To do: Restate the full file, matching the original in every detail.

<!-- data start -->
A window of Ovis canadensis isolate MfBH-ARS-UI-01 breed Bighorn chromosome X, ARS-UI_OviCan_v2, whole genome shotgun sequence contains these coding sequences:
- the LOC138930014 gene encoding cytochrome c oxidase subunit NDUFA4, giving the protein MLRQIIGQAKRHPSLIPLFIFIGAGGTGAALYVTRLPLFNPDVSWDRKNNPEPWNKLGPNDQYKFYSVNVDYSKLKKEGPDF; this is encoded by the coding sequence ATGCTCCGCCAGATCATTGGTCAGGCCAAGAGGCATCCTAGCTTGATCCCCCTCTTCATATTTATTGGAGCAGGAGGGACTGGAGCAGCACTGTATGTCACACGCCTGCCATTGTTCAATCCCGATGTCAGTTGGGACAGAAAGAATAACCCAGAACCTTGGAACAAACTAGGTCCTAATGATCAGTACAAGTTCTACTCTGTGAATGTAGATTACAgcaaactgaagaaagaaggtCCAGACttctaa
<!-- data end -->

A window of Ovis canadensis isolate MfBH-ARS-UI-01 breed Bighorn chromosome X, ARS-UI_OviCan_v2, whole genome shotgun sequence contains these coding sequences:
- the LOC138930014 gene encoding cytochrome c oxidase subunit NDUFA4, giving the protein MLRQIIGQAKRHPSLIPLFIFIGAGGTGAALYVTRLPLFNPDVSWDRKNNPEPWNKLGPNDQYKFYSVNVDYSKLKKEGPDF; this is encoded by the coding sequence ATGCTCCGCCAGATCATTGGTCAGGCCAAGAGGCATCCTAGCTTGATCCCCCTCTTCATATTTATTGGAGCAGGAGGGACTGGAGCAGCACTGTATGTCACACGCCTGCCATTGTTCAATCCCGATGTCAGTTGGGACAGAAAGAATAACCCAGAACCTTGGAACAAACTAGGTCCTAATGATCAGTACAAGTTCTACTCTGTGAATGTAGATTACAgcaaactgaagaaagaaggtCCAGACttctaa